Founded in 1999, the Nie Weiping Go Academy has more than 5,000 students enrolled in its 25 divisions nationwide. The academy, which has produced 23 international and national Go champions, including the world’s top-ranking professional Ke Jie, organises the Go Premier League for men and women.
According to the China Go Institute, the number of players in the country has risen from 25 million in 2009 to 40 million. Statistics from the institute, which organises the certification test for players, also show there has been a 30 per cent annual rise in the number of dans, the master rank in Go, issued since 2015.
Wang estimated that in 2017 at least 100,000 professional teachers from more than 200,000 facilities in China were offering Go training.
Role of the internet
According to Nie, the internet has played a key role in Go’s revival, as it not only allows players to pit their wits against one another, but is a vital platform for them to learn and discuss the game.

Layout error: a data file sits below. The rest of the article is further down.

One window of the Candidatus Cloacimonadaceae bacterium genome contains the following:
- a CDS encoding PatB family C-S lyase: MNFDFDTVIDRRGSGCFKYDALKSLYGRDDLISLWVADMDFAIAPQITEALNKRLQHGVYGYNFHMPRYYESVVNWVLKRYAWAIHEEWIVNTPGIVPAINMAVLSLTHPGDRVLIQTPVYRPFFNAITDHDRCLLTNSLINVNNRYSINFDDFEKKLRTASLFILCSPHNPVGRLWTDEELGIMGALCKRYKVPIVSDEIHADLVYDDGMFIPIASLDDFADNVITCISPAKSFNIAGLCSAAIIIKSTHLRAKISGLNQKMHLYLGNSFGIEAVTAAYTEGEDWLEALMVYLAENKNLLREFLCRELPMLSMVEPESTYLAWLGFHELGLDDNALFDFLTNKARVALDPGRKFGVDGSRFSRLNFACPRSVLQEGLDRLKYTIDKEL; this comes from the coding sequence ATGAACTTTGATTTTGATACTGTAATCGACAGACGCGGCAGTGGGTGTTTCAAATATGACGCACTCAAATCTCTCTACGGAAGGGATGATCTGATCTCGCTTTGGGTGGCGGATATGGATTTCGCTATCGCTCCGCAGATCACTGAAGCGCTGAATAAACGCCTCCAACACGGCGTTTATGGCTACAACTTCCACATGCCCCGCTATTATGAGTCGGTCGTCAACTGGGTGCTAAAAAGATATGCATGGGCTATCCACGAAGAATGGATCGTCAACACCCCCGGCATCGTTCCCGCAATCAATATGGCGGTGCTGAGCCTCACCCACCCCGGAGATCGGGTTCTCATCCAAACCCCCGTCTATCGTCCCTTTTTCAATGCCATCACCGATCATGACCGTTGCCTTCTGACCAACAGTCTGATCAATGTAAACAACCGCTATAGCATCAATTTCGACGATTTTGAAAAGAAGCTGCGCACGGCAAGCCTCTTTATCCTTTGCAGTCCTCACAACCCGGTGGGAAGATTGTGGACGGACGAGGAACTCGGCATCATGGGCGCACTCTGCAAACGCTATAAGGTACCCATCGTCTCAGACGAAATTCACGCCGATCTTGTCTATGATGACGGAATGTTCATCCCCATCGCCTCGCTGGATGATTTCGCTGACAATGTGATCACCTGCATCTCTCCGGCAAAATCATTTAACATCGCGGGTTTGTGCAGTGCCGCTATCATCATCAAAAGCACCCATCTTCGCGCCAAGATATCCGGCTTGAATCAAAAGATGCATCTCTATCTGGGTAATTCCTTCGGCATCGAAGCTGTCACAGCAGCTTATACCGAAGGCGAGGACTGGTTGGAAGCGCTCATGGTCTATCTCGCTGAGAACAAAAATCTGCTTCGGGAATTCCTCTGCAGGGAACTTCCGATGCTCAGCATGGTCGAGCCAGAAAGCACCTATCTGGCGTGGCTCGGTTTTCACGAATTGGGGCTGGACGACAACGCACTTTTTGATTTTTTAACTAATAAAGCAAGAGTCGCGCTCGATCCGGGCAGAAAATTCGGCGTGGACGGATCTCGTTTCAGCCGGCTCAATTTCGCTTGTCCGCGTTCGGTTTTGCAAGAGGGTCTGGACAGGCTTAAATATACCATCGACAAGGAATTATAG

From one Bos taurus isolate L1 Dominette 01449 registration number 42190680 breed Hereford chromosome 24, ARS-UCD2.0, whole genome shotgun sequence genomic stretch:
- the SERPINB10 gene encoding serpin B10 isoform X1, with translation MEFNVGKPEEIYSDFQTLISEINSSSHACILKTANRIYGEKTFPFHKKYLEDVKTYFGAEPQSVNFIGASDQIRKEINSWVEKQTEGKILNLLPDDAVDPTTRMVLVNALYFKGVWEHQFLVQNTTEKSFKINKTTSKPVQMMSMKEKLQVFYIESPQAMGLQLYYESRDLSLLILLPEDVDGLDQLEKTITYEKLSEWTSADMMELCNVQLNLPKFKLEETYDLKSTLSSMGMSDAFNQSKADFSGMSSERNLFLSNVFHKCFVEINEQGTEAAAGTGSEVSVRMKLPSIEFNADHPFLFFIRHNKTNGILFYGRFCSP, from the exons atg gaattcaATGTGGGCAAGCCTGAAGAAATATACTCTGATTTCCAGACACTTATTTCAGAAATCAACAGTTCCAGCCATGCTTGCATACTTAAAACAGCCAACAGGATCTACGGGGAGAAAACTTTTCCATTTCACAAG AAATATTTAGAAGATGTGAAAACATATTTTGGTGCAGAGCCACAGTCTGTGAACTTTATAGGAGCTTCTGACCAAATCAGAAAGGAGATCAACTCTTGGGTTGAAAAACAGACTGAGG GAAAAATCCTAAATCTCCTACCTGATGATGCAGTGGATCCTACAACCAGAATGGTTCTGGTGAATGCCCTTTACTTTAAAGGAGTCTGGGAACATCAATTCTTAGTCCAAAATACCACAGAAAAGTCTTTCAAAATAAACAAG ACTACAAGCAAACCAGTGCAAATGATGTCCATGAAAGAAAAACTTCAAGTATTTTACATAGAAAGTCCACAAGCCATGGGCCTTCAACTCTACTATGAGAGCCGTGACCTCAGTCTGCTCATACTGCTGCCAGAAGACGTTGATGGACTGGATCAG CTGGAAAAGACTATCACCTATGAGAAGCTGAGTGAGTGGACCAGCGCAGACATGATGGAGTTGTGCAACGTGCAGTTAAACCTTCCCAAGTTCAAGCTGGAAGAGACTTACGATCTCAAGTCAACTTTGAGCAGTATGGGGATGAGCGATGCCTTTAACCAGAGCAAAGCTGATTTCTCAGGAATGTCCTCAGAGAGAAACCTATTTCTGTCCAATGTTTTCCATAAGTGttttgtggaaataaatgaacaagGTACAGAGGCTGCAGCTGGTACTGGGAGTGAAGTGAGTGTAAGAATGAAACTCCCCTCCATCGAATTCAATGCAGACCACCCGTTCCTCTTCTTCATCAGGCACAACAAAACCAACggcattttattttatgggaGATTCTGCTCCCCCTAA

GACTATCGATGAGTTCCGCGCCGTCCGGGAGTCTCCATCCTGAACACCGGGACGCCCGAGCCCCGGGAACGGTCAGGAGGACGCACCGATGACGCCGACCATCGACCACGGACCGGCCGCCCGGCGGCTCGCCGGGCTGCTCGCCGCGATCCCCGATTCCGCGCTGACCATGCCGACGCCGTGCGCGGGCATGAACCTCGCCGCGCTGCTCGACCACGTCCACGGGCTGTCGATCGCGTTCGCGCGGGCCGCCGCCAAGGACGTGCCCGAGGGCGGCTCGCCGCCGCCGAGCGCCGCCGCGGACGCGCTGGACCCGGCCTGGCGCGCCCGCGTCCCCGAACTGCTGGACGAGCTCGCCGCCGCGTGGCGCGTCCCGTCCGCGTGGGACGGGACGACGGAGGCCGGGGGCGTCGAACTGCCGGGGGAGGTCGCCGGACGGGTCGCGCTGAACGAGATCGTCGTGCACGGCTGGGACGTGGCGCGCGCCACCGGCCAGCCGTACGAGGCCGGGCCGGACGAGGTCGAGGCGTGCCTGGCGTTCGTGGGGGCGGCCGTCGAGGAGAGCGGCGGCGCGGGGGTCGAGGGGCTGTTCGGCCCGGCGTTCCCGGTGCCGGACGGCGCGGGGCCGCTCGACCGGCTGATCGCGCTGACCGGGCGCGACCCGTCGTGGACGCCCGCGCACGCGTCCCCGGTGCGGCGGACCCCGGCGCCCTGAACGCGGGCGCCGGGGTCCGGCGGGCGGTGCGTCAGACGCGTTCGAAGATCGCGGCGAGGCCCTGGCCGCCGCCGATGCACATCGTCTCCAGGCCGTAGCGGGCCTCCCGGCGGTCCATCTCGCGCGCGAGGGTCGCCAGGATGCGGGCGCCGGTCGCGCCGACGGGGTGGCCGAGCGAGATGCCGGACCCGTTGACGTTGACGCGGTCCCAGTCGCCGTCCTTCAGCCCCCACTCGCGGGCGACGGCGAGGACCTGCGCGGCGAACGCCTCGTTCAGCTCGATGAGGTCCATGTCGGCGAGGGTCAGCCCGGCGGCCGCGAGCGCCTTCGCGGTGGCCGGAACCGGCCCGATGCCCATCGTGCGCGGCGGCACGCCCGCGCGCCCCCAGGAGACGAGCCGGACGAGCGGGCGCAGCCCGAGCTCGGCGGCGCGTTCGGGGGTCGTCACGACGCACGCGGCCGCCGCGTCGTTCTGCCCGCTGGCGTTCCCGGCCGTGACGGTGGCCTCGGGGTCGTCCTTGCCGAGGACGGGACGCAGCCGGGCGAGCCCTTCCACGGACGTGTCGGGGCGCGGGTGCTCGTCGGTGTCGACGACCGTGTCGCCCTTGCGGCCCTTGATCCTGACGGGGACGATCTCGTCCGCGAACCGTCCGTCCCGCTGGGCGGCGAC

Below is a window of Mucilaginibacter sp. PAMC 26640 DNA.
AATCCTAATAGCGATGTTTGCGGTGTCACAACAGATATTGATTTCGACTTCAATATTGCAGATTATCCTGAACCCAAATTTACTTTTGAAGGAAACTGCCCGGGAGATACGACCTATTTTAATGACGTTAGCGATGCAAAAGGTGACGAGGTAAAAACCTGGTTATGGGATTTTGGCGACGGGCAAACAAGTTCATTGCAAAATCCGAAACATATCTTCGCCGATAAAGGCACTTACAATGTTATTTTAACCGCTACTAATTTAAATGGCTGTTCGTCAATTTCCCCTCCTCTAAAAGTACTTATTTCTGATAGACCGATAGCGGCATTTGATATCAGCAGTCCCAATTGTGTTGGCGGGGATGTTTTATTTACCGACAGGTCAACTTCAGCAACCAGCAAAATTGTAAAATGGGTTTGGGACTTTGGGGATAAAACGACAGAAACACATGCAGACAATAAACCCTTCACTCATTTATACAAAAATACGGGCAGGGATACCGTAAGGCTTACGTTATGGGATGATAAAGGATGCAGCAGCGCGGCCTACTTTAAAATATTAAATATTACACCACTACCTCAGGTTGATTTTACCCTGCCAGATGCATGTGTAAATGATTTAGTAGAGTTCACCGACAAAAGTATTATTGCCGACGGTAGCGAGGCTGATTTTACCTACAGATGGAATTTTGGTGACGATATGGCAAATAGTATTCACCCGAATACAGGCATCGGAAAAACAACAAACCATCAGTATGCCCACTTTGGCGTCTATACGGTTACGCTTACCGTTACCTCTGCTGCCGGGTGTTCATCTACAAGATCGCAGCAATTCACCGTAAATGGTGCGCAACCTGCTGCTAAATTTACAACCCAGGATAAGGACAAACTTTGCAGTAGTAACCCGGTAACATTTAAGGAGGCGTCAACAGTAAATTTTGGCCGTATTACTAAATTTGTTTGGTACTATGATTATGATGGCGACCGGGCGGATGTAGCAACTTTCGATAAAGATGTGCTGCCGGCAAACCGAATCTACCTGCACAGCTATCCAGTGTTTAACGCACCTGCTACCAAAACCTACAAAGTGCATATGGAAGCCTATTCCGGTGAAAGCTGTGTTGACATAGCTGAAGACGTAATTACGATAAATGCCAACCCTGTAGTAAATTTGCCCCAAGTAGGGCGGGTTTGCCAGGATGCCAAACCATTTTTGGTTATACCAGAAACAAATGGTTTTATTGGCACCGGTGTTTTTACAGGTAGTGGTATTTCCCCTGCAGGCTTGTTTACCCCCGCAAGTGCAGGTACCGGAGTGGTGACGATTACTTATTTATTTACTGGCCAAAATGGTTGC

Nie said: “Ke Jie is a representative of the new generation who have benefited from online participation. Even today, he plays nearly 100 games online every year.”
BestGo, a training institute in Shanghai targeting preschool and school-age students, is among those that have sought to capitalise on the benefits the internet offers for Go education. Founded in 2011, it has more than 4,000 students enrolled in over 20 branches across cities in the Yangtze Delta region.
Shen Yao, the founder of BestGo, said each student has an account on a server that allows them to perform a question-based exercise or take part in a game with another player. The server automatically pits players with similar levels of skill against each other.